I haven't dug into the Mikuni manual, but getting a leaner mixture involves more than turning a set-screw, I imagine? Pardon the ignorance...all my other carbs (Stihl, Yamaha) have external settings.
 

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I haven't dug into the Mikuni manual, but getting a leaner mixture involves more than turning a set-screw, I imagine? Pardon the ignorance...all my other carbs (Stihl, Yamaha) have external settings.
The Mikunis use a jet needle, needle jet & main jet to calibrate the air/fuel mixture thru the throttle range. Not as simple as a quick carb adjustment. I know in the VM series of carbs there are quite a few variations/sizes of these components. Not sure which series of carb is used in the Ranger nor the availabilty of tuning parts.

To the gear heads out there, does Polaris have any jetting suggestions for varying temps or altitudes? Or just a 1 size fits all tune? I don't think the altitude @ the OP's location is all that different from that of Roseau MN.
 

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If it's just a tad outta wack I don't see why you couldn't play with the air/fuel mixture screw to fine tune it to where you like it.
 

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If it's just a tad outta wack I don't see why you couldn't play with the air/fuel mixture screw to fine tune it to where you like it.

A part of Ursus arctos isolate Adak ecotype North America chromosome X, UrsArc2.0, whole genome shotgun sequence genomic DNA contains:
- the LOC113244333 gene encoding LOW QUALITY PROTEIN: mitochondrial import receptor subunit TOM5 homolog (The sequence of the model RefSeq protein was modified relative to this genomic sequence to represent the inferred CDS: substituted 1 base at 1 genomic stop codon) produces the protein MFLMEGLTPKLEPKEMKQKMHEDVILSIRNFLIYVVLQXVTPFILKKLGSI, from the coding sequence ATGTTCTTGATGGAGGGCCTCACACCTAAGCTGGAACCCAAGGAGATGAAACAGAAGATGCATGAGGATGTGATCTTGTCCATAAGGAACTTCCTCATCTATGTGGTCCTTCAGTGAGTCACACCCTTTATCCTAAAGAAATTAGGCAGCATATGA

Other than an idle adjustment screw, what "external" adjustments do the carbs have?

In the 70s Bombardier's Tillotson carbs for the ski-doos had both external low & high speed adjustment screws on the carbs. In light of folks leaning out the high speed screw (w/ the resultant engine seizures) Bombi revised the high speed adjustment to a fixed main jet behind a brass plug.

UPDATE:
I dug up my manual & see the Mikuni is a "butterfly" type. The main & pilot jets can be changed. There is a setting of 2.5 turns out for the Pilot Mixture Screw. No mention of a "air/fuel mixture" screw in the manual.
 

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Pilot mixture...air fuel....just depends on who ya ask. Mine on the 04 was on the bottom of the carb. Looking at the parts fiche for the 11 Id bet it is on the side because of the pilot jet location in that particular carb. The adjustment screw wont show up on the fiche because its under a brass plug you have to remove to do any adjustment. If you want to know how to pop the plug out of there let me know.